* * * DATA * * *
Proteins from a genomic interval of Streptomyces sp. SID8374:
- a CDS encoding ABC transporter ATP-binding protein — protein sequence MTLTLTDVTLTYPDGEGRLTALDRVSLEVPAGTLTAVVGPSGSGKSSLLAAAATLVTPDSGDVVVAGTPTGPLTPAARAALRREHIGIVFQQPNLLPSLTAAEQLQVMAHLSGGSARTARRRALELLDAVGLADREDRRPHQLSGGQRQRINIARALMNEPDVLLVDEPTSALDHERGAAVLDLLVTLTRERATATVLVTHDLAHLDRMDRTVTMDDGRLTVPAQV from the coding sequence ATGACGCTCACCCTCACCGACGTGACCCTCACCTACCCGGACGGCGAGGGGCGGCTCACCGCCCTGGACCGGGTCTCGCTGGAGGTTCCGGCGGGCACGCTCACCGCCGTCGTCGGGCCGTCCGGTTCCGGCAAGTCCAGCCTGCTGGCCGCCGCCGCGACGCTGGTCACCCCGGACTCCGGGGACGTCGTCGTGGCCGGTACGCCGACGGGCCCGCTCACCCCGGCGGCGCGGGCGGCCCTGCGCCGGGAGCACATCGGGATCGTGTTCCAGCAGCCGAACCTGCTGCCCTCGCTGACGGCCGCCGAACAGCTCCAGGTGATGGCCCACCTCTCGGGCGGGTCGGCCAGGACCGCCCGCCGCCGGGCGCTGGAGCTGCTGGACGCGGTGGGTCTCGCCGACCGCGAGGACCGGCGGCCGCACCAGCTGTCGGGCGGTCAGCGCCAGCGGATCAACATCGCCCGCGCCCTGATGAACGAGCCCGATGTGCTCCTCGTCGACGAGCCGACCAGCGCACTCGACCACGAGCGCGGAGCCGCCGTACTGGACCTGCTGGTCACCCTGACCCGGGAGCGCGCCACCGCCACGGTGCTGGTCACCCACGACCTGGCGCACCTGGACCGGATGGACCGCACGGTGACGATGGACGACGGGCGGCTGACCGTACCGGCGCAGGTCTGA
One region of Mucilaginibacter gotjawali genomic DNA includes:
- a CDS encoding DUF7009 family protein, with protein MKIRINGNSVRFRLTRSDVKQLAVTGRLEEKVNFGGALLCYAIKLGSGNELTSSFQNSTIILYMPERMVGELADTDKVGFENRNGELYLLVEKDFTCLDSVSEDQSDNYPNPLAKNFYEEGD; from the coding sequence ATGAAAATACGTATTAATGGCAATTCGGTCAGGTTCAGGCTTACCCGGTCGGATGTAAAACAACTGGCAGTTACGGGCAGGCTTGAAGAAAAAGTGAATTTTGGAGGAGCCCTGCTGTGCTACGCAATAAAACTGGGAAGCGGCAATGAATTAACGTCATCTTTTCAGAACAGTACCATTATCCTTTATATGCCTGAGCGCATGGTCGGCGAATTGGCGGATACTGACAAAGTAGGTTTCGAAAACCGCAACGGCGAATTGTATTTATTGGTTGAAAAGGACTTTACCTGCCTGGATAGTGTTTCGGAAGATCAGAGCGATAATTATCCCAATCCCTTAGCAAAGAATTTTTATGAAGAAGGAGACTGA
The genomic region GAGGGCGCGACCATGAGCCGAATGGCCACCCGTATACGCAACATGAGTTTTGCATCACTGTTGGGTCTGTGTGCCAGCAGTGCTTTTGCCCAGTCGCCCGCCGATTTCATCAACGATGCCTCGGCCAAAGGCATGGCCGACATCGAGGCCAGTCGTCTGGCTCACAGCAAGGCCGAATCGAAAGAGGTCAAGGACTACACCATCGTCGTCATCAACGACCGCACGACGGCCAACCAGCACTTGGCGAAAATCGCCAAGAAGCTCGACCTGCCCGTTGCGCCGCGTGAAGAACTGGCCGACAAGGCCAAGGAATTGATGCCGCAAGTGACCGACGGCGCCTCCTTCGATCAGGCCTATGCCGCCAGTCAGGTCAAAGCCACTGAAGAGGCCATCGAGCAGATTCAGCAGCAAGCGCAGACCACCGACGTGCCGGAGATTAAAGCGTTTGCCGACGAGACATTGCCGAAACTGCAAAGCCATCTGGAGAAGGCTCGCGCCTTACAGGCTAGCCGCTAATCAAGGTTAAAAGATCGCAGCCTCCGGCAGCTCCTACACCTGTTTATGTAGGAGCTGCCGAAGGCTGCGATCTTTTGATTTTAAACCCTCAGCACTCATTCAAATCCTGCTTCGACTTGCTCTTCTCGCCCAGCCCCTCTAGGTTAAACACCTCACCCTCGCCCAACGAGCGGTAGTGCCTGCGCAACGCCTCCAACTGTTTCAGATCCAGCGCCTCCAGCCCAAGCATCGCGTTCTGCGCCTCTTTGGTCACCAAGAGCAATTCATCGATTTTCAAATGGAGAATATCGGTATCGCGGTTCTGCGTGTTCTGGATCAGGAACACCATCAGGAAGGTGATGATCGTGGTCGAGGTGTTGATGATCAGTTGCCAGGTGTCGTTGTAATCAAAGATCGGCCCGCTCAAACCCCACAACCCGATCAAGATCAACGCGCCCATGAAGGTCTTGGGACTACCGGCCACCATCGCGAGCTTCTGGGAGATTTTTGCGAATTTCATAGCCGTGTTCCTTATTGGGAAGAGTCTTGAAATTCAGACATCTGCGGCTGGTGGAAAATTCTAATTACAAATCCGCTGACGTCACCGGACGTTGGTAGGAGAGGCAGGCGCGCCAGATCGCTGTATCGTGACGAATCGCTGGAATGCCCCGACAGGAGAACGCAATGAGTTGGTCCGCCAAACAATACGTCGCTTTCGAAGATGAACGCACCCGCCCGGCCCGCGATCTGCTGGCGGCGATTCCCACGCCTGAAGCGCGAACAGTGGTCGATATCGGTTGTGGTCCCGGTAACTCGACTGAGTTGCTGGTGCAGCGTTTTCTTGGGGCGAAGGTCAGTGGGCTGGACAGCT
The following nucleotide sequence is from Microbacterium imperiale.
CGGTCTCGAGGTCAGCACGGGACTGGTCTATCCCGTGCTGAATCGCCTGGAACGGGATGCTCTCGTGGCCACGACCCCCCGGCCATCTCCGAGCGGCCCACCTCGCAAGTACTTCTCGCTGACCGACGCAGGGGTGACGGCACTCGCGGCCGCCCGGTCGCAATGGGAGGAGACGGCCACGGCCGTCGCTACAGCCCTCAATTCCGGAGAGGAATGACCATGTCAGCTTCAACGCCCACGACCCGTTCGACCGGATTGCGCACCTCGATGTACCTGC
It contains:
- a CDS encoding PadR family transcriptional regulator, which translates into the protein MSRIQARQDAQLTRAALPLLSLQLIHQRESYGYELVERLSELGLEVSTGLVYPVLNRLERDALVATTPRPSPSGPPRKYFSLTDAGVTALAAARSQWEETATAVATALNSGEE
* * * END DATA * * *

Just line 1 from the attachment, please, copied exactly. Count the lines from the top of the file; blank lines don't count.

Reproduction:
Proteins from a genomic interval of Streptomyces sp. SID8374: